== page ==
Billiards Game Rules: Scotch Doubles

Written by samantha volz
  • Share
  • Tweet
  • Share
  • Pin
  • Email
Billiards Game Rules: Scotch Doubles
Scotch Doubles is a billiards game for teams. (Billiards image by HannaSigel from Fotolia.com)

Modern billiards games have their origins in the 15th century, when Europeans used to playing croquet games outdoors moved their fun indoors to escape bad weather. By the 1920s, billiards as we know it today had been invented, with the rules for eight-ball and nine-ball games becoming standard over the years. Scotch Doubles billiards allows players to shoot pool in teams of two, and knowing the proper rules can enhance your playing experience.

Other People Are Reading

Starting the Game

Flip a coin to determine which team is the home team. The home team breaks first when play begins.

For Scotch Doubles, you rack the balls in a traditional triangular rack. Place the eight ball in the centre of the rack, with the point of the triangle resting on the footspot, the small white spot at one end of the table. Rack the remaining balls with a striped ball in one corner and a solid ball in the other at the bottom of the triangle.

One player from the home team breaks the rack by placing the cue ball behind the headstring (the small white spot at the other end of the table) and hitting it towards the racked balls. If the breaker pushes at least four balls to a cushion, or if he pockets at least one ball, it is considered a legal break. If not, a player on the other team can choose to shoot where the balls lays, to re-rack the balls and have the original breaker shoot again or to re-rack and break it himself.

If the breaker pockets any balls during the break it does not determine the solid or stripe designating of his team. No matter what, the board is open after the break shot, meaning that any player can shoot for any ball.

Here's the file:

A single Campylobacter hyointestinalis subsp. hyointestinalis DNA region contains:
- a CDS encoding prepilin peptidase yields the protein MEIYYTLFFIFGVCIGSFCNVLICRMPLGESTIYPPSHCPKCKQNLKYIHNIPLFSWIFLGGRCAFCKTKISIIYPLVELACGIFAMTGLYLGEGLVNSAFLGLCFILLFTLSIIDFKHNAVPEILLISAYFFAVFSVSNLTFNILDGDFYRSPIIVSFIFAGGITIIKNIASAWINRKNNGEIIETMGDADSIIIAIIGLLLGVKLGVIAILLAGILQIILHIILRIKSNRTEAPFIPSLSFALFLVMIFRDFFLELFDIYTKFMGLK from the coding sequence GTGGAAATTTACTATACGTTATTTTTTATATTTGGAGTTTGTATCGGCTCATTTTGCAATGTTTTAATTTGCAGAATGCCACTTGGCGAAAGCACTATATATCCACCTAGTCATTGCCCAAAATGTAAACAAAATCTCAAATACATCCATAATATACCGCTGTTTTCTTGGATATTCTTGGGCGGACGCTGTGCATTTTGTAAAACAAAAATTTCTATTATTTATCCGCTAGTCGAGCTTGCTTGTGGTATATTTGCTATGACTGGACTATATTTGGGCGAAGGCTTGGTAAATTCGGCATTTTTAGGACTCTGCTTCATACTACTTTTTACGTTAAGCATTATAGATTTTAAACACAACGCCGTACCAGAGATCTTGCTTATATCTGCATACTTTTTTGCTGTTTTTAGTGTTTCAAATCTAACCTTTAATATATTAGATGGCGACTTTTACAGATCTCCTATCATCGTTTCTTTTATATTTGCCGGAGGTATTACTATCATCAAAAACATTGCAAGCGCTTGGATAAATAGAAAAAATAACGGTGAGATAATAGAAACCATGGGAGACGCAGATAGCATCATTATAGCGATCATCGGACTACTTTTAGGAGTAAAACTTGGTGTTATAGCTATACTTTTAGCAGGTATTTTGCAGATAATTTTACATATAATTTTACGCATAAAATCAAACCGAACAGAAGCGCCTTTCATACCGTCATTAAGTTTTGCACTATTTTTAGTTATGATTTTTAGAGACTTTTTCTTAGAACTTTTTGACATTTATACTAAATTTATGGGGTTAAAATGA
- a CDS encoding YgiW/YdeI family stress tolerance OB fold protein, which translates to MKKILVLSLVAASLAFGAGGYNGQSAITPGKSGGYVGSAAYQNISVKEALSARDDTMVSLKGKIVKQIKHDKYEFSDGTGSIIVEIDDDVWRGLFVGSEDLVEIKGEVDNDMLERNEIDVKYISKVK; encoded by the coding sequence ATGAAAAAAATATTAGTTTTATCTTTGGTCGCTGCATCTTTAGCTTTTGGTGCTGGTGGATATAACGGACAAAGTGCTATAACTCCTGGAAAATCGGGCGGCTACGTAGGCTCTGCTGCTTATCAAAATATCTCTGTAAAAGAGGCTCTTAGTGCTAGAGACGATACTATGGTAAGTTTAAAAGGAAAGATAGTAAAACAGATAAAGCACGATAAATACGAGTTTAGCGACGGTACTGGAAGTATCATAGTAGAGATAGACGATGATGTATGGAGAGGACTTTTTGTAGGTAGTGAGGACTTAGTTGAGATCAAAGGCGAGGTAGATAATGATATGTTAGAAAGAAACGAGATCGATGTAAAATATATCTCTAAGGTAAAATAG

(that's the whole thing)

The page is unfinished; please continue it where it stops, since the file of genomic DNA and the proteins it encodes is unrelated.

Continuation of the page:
Continued Play

If the breaker sinks any balls on the break, his partner takes the next turn. Partners take turns shooting until one of them does not make a ball. Play then passes to the other team, which uses the same procedure.

The first player to sink a ball after the break determines solids and stripes based on what type of ball he sinks. From then on, players must hit one of their group balls with the cue ball first, and should only shoot to pocket his group.

In professional shooting, a player must call his shots, or indicate into which pocket he will sink the ball. If he fails to call his shot, he loses his team's turn.

Once a team pockets all of its group balls, the players shoot for the eight ball.

Eight-Ball Rules

The eight ball is the key ball in a game of Scotch Doubles, and there are a number of rules regarding its use.

Teams have two options in regards to rules about sinking the eight ball on the break. Either the breaking player wins the game automatically (unless he also scratches, or sinks the cue ball, in which case the opposing team automatically wins), or the breaker re-racks and breaks again or spots the eight ball where it went in and keeps shooting.

If a player pockets the eight ball or jumps the eight ball from the table at any time during regular play, his team automatically loses.

When shooting for the eight ball at the end of the game, the player must call his shot. If the eight ball goes into the wrong pocket, or if the player scratches the cue ball while shooting for eight ball, his team loses.

Fouls

Any player involved in the game can call a foul when he sees one, as long as he calls it before the next shot. Players guilty of fouls must stop shooting immediately. The opposing team receives the cue ball to place anywhere on the table.

Foul offences include not switching players correctly, playing too slowly between shots and shooting without at least one foot on the ground.

Don't Miss

Filter:
  • All types
  • Articles
  • Slideshows
  • Videos
Sort:
  • Most relevant
  • Most popular
  • Most recent

No articles available

No slideshows available

No videos available

By using the eHow.co.uk site, you consent to the use of cookies. For more information, please see our Cookie policy.